After the horrendous weekend I've had a visit to my GP cheered me up.
"You are an inspiration."
"A very brave lady."
"I have a lot of respect for you."
I turn around, wondering who this marvellous person is he's referring to.
"Other people, they lose hope, give up and that's when this disease beats them. You are a brave lady, a fighter."
It's all terribly flattering but the reality is somewhat different. In a nutshell, the world doesn't stop because I got sick. There's still a mortgage to pay, debts to clear, utility bills to pay and food to cook. There's still a busy job I need to get to, a house to decorate, housework to do and sick parents to look after.
I'd love to be able to give that all up and stay at home, wallow in my own misery and/or finisih the novel I've been tinkering with for two years, but there's a simple reason why I can't.
It's as simple as that. I'm not brave, I'm not a fighter, I'm not an inspiration. I work because I have to. I'm lucky that my job is mostly interesting and my employers are fairly decent to a point, but I'm under no illusions that the minute I become a financial burden through time off sick I'll be dragged through the capabilitiy procedure and summarily dismissed.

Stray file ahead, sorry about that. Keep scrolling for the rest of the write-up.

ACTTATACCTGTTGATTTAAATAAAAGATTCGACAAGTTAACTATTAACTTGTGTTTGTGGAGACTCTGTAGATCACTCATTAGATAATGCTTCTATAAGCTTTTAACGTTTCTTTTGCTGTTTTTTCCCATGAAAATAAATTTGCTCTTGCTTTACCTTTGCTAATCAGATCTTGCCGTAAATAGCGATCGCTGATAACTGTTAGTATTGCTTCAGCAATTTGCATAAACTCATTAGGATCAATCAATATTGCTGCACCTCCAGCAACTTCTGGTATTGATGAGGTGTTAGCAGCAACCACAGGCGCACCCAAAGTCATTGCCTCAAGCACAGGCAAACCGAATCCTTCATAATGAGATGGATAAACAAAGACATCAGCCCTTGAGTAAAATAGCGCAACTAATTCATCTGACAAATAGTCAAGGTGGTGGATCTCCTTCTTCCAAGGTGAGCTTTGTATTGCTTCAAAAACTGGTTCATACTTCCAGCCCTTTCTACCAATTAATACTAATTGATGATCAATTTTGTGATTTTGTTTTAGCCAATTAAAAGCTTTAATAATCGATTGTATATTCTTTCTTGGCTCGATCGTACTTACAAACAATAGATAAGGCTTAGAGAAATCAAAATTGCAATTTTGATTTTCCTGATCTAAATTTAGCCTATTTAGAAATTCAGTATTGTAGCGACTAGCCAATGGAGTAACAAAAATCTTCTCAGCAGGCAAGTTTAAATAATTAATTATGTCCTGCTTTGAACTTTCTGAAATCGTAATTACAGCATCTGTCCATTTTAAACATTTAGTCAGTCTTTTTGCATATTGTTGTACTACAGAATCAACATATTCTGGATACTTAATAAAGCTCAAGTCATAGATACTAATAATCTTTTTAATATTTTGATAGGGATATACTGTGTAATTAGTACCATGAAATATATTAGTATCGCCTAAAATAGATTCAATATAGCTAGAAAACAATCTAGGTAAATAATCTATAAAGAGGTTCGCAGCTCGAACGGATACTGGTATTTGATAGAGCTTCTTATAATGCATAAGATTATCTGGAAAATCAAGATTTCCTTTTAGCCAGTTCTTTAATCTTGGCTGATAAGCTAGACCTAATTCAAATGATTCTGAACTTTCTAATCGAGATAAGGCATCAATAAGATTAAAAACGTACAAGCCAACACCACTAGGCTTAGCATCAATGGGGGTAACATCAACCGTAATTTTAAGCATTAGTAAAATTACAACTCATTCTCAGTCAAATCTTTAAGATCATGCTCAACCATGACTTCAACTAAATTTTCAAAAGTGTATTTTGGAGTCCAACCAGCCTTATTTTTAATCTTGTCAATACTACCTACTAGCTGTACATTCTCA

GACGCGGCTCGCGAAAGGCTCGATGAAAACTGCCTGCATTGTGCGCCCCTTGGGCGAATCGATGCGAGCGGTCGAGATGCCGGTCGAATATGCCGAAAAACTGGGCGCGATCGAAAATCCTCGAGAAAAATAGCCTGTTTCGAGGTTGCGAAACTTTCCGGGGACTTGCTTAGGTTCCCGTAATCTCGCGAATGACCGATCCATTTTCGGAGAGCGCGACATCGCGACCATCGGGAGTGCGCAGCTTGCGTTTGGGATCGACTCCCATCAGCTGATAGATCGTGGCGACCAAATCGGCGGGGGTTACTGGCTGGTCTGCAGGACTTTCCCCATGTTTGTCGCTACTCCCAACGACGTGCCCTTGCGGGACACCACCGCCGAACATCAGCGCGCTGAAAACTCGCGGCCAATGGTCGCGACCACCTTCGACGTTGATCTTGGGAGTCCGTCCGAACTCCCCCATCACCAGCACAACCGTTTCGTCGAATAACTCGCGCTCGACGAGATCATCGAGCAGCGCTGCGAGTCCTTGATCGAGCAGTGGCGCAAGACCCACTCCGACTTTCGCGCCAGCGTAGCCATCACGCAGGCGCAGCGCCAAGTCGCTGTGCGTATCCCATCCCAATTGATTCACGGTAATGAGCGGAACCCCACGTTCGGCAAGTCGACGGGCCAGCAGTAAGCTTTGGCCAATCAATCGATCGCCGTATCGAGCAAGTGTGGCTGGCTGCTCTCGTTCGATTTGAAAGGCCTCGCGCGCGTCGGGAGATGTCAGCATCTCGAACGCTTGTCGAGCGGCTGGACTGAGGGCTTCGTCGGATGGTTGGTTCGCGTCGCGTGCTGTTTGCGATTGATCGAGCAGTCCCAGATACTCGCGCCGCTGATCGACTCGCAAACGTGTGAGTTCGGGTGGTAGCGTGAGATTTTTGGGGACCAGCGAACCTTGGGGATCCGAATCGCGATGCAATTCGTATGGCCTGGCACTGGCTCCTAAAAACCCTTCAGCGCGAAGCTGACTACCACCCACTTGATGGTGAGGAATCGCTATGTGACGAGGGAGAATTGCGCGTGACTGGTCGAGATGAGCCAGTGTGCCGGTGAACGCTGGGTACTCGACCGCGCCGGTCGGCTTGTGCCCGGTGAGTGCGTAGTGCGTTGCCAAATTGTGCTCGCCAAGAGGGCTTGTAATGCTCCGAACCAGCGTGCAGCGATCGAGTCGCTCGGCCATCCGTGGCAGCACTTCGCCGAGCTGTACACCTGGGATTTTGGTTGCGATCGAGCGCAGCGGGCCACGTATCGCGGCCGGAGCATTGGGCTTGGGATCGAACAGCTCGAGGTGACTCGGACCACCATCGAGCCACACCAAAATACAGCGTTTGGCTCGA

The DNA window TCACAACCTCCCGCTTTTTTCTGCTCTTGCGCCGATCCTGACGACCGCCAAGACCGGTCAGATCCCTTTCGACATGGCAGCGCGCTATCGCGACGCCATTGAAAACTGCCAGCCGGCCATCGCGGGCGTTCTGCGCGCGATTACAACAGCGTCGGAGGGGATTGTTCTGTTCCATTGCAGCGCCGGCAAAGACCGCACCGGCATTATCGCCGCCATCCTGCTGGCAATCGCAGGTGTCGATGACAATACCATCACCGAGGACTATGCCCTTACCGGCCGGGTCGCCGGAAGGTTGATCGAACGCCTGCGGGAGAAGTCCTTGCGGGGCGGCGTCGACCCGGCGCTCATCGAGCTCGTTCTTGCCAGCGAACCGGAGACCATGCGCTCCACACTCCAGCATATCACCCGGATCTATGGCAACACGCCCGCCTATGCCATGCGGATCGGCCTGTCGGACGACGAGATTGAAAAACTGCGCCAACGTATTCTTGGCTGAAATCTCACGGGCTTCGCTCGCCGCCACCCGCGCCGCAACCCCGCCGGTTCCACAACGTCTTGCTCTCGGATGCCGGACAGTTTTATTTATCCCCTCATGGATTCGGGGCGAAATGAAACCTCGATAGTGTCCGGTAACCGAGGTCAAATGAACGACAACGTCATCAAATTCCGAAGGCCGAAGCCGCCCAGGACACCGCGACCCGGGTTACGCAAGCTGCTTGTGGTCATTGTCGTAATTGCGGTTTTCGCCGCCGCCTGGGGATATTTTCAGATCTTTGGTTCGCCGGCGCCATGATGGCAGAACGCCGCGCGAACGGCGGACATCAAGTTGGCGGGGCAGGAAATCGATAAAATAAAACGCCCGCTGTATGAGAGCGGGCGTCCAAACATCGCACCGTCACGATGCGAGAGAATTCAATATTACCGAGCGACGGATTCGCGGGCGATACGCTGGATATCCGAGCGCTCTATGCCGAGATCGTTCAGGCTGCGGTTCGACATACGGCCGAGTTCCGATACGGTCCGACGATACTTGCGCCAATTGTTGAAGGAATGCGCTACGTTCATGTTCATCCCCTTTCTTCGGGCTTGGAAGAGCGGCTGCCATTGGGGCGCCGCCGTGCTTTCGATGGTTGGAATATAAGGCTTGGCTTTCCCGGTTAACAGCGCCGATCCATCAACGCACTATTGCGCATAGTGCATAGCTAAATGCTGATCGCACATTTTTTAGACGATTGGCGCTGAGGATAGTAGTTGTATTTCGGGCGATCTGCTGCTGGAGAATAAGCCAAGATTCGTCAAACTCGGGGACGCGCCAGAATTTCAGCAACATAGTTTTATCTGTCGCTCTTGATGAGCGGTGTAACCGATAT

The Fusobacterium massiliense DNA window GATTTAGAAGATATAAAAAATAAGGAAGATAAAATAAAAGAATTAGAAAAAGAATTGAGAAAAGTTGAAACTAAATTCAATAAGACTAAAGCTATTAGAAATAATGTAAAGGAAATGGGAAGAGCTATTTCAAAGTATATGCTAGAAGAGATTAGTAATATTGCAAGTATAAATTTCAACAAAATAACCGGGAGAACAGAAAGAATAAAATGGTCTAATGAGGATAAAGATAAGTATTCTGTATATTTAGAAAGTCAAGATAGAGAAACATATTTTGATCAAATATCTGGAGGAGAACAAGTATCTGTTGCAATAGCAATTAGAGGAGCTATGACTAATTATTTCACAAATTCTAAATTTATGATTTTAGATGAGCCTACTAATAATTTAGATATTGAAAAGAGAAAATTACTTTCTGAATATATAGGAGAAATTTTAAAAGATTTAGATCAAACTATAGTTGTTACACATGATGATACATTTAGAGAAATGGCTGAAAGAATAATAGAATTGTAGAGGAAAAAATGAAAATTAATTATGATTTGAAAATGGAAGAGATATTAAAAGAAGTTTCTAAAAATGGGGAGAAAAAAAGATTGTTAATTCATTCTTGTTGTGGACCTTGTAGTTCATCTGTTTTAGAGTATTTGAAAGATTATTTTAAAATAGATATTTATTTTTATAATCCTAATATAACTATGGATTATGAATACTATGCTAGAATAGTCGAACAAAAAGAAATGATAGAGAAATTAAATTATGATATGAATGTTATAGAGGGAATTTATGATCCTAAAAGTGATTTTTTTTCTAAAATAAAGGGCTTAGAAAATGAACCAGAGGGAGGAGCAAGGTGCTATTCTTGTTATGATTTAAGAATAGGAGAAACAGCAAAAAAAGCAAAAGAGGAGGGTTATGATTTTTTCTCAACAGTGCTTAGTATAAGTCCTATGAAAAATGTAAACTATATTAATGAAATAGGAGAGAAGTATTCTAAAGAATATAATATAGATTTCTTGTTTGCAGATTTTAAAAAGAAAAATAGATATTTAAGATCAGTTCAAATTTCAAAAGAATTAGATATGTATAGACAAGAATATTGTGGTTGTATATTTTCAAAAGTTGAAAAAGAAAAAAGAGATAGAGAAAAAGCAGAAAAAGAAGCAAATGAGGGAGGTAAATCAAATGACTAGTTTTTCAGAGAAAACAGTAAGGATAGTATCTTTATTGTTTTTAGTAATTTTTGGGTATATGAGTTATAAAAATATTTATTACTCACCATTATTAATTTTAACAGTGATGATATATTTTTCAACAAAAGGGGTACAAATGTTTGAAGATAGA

I don't want to go into work in searing pain, half asleep from a head full of codeine or plan my meetings around when I feel well enough to think. I don't want to meet deadlines, targets and wade through incomprehensible policies and procedures. I want to stay at home and let my body heal, take care of myself and adapt my life to this disease, but I can't. Not for at least another ten years.
I'll let my GP keep his fantasy about his strong, bravehearted patient. Maybe, when I'm in pain, crying and wondering what will become of me and the home I love so much, his kind words will keep me going and one day - just one day - I might even believe them.